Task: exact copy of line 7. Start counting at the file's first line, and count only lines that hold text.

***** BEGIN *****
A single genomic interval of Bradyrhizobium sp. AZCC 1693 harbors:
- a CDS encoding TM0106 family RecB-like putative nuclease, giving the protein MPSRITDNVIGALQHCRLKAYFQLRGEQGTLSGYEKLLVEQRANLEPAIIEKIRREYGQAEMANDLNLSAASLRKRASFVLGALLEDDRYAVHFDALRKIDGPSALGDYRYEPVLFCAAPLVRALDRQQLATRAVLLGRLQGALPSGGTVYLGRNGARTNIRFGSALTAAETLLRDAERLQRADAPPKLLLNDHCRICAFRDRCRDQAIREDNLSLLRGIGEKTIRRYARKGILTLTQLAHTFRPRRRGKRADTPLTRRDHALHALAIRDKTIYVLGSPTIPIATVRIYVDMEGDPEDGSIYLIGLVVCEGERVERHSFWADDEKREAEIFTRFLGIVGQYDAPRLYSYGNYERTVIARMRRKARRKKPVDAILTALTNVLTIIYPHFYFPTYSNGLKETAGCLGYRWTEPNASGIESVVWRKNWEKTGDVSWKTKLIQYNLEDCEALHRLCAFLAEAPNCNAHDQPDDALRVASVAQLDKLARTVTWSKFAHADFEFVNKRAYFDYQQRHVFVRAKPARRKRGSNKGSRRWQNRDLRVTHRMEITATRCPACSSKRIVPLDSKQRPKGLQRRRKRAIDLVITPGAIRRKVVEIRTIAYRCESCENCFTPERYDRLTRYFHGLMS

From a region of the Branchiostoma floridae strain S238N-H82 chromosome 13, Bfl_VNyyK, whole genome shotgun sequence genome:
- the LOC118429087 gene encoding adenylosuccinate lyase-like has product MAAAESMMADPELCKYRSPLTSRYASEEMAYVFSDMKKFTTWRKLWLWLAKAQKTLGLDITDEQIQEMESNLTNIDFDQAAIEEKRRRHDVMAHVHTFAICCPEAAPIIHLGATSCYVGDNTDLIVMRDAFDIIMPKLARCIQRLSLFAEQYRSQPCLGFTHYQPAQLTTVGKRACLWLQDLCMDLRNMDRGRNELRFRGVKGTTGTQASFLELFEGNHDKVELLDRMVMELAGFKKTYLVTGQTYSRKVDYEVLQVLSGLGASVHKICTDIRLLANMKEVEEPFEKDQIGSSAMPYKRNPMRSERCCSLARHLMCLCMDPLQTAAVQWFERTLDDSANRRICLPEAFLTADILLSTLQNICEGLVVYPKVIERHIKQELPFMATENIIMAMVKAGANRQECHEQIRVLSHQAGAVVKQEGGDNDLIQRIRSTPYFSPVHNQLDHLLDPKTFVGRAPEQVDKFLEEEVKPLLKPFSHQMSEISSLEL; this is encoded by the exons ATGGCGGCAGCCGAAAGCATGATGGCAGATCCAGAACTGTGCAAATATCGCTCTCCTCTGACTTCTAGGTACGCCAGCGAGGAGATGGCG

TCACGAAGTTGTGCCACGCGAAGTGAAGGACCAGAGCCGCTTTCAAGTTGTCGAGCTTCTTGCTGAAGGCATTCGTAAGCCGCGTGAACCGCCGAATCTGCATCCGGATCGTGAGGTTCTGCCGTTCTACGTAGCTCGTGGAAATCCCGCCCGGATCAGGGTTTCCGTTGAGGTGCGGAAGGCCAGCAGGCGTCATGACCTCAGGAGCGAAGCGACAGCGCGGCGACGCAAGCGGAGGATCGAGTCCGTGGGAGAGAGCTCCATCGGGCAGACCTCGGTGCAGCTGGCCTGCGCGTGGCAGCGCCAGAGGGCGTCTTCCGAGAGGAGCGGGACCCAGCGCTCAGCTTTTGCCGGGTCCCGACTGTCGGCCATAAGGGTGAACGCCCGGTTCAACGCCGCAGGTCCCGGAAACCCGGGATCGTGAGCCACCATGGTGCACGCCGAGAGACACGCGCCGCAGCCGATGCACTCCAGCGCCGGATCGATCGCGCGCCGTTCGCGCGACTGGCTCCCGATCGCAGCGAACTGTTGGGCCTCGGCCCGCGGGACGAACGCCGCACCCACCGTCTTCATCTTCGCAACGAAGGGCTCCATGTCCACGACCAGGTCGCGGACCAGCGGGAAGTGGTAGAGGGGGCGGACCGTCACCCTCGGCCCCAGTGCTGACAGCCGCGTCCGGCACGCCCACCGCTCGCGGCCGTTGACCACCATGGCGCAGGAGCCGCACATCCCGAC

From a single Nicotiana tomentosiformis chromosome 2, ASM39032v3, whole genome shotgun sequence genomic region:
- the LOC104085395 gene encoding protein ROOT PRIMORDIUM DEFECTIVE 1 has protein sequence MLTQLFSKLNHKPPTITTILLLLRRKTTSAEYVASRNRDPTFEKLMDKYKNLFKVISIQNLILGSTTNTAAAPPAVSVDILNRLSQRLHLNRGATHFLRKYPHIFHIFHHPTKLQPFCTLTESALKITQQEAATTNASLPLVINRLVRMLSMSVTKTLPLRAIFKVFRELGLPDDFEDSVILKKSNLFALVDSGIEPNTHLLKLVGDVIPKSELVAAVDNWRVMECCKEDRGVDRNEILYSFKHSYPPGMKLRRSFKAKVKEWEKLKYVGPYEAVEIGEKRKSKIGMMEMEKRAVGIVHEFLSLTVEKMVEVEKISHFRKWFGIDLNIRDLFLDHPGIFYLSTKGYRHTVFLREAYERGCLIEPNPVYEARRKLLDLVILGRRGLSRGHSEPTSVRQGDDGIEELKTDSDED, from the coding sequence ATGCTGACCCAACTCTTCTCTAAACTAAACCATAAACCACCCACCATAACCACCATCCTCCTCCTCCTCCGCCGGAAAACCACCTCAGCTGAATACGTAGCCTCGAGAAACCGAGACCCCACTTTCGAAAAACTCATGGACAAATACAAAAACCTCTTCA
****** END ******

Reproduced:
- the LOC104085395 gene encoding protein ROOT PRIMORDIUM DEFECTIVE 1 has protein sequence MLTQLFSKLNHKPPTITTILLLLRRKTTSAEYVASRNRDPTFEKLMDKYKNLFKVISIQNLILGSTTNTAAAPPAVSVDILNRLSQRLHLNRGATHFLRKYPHIFHIFHHPTKLQPFCTLTESALKITQQEAATTNASLPLVINRLVRMLSMSVTKTLPLRAIFKVFRELGLPDDFEDSVILKKSNLFALVDSGIEPNTHLLKLVGDVIPKSELVAAVDNWRVMECCKEDRGVDRNEILYSFKHSYPPGMKLRRSFKAKVKEWEKLKYVGPYEAVEIGEKRKSKIGMMEMEKRAVGIVHEFLSLTVEKMVEVEKISHFRKWFGIDLNIRDLFLDHPGIFYLSTKGYRHTVFLREAYERGCLIEPNPVYEARRKLLDLVILGRRGLSRGHSEPTSVRQGDDGIEELKTDSDED, from the coding sequence ATGCTGACCCAACTCTTCTCTAAACTAAACCATAAACCACCCACCATAACCACCATCCTCCTCCTCCTCCGCCGGAAAACCACCTCAGCTGAATACGTAGCCTCGAGAAACCGAGACCCCACTTTCGAAAAACTCATGGACAAATACAAAAACCTCTTCA